Noam Chomsky, longtime chronicler of the gap between political bombast and legislative boorishness, recently sat down with Big Think to discuss a variety of issues, from his thoughts on Obama, to linguistics, taxes, protesting, love, and the beauty of the “people whose names you’ll never hear.”
When asked to evaluate Obama’s leadership thus far, Chomsky, an avowed anarchist by the age of 12, was unimpressed with any of the president’s current accomplishments. For Chomsky, Obama’s main virtues are in a negative sense—as he has “retracted” some of the more “extreme Bush positions” on issues like nuclear policy or imposed conditions for Cuba . Obama, Chomsky, says, has proven to be exactly what the linguist had imaged always thought he was, not a beacon of change, but a “familiar center democrat.”
Chomsky also leveled against the president’s treatments of the American workforce and the energy crisis, namely his avoidance of the most necessary and efficacious way to solve the crisis—to actually harness the power of the American workforce as we did during WWII to construct high-speed transit. Currently, “the government and the corporate sector, [are] dismantling the sector of the industrial apparatus, that could very well produce high-speed transit. The automobile industry could be re-tooled for high-speed transit. Much more radical steps have been taken.
After discussing the great unknowables of language, Chomsky, whose wife of 59 years passed away last December, weighed in on the concept of love, describing its “unbreakable grip,” and the hard fact that “life is empty without it.”
Former president of the ACLU Nadine Strossen discusses whether our society should always defend free speech rights, even for groups who would oppose such rights.
- Former ACLU president Nadine Strossen understands that protecting free speech rights isn't always a straightforward proposition.
- In this video, Strossen describes the reasoning behind why the ACLU defended the free speech rights of neo-Nazis in Skokie, Illinois, 1977.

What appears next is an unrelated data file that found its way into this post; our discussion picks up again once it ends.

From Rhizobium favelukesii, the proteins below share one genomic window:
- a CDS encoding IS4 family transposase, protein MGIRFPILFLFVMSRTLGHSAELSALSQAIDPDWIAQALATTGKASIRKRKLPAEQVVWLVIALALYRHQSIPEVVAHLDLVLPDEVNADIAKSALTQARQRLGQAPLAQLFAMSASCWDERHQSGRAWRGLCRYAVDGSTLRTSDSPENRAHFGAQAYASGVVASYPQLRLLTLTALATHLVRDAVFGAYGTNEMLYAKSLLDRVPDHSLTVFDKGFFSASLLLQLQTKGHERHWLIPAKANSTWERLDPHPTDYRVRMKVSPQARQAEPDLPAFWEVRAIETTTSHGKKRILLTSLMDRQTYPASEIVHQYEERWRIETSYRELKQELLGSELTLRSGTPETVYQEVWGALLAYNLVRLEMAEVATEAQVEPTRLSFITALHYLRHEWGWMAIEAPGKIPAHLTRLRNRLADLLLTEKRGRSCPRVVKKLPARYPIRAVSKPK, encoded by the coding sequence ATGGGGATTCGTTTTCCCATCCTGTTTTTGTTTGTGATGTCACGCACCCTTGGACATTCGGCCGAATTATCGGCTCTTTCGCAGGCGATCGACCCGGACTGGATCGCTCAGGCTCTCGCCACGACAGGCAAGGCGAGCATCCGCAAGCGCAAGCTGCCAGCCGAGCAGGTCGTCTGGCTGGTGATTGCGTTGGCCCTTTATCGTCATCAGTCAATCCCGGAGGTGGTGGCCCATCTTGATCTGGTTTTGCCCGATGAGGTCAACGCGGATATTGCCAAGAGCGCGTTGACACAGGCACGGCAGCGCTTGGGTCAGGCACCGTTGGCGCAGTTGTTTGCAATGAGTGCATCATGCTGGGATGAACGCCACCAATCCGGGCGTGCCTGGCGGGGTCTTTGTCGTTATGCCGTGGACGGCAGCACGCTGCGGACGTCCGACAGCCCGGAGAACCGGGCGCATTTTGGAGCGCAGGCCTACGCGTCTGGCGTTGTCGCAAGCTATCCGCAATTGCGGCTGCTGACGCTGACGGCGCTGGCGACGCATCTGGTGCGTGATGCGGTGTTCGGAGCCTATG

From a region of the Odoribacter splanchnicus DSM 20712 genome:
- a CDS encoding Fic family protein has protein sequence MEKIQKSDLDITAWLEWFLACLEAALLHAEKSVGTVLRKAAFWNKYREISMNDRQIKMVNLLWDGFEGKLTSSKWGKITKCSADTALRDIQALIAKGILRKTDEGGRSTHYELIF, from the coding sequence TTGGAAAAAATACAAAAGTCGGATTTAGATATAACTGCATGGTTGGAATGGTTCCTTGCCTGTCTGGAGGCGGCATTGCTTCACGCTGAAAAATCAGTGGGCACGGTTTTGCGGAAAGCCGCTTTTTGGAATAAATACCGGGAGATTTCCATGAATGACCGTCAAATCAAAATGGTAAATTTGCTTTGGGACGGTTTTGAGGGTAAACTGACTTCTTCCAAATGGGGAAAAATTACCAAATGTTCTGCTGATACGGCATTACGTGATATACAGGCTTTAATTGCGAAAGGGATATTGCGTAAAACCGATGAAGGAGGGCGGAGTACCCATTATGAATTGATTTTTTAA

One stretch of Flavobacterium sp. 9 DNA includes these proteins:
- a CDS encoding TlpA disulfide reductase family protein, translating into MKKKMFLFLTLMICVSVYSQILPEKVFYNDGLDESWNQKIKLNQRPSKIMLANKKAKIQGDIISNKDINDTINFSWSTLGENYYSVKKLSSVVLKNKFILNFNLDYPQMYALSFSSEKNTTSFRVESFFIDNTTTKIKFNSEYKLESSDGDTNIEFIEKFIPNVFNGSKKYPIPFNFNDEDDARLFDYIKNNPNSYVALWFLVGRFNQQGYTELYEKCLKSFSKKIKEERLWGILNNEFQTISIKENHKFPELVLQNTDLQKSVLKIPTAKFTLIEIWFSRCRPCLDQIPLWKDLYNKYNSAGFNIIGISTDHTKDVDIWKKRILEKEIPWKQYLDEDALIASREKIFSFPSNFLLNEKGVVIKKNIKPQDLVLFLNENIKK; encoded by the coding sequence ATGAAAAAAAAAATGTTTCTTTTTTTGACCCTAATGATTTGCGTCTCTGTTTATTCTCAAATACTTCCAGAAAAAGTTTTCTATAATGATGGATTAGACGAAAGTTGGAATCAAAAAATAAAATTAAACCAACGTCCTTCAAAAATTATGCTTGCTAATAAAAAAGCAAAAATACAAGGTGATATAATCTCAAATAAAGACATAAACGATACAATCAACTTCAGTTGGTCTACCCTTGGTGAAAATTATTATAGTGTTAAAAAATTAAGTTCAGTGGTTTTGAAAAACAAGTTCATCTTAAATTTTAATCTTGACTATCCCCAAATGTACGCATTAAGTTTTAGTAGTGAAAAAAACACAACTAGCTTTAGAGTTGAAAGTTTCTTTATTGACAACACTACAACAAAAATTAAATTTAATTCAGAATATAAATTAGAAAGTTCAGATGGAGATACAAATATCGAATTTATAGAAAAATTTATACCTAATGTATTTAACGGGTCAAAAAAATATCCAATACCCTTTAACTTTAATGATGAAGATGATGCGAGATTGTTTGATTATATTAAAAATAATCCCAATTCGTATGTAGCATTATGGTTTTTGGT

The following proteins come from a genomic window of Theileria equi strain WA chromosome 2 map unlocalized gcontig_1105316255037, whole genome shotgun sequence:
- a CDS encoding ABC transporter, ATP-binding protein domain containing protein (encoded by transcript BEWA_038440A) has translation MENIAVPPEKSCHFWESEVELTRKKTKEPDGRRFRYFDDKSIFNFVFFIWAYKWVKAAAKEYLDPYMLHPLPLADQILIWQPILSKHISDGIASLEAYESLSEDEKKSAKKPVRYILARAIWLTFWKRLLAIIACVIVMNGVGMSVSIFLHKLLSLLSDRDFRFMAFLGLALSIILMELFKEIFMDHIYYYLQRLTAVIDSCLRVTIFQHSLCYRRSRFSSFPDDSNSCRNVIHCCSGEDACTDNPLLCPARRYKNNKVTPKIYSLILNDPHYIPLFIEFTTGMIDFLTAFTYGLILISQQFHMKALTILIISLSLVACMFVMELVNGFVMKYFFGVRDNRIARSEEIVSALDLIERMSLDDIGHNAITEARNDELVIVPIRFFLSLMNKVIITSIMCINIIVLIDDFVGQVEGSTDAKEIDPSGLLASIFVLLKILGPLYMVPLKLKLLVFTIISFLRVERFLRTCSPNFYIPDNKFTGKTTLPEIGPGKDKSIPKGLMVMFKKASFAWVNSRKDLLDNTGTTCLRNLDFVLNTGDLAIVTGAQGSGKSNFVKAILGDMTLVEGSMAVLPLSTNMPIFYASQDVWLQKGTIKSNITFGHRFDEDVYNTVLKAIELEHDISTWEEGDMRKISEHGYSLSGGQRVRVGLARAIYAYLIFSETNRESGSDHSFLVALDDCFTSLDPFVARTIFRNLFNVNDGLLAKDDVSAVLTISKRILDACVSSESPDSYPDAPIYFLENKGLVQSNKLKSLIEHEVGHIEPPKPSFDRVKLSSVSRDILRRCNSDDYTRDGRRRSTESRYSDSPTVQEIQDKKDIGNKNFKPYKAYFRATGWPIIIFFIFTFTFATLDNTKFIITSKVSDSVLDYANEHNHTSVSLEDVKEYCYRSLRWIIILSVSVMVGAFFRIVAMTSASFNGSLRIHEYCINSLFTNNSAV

- The opinions expressed in this video do not necessarily reflect the views of the Charles Koch Foundation, which encourages the expression of diverse viewpoints within a culture of civil discourse and mutual respect.
A new paradigm for machine vision has just been demonstrated.
- Scientists have invented a way for a sheet of glass to perform neural computing.
- The glass uses light patterns to identify images without a computer or power.
- It's image recognition at the speed of light.
A consortium of scientists and engineers have proposed that the U.S. and Mexico build a series of guarded solar, wind, natural gas and desalination facilities along the entirety of the border.
- The proposal was recently presented to several U.S. members of Congress.
- The plan still calls for border security, considering all of the facilities along the border would be guarded and connected by physical barriers.
- It's undoubtedly an expensive and complicated proposal, but the team argues that border regions are ideal spots for wind and solar energy, and that they could use the jobs and fresh water the energy park would create.
"A monkey has been able to control a computer with its brain," Musk said, referring to tests of the device.
- Neuralink seeks to build a brain-machine interface that would connect human brains with computers.
- No tests have been performed in humans, but the company hopes to obtain FDA approval and begin human trials in 2020.
- Musk said the technology essentially provides humans the option of "merging with AI."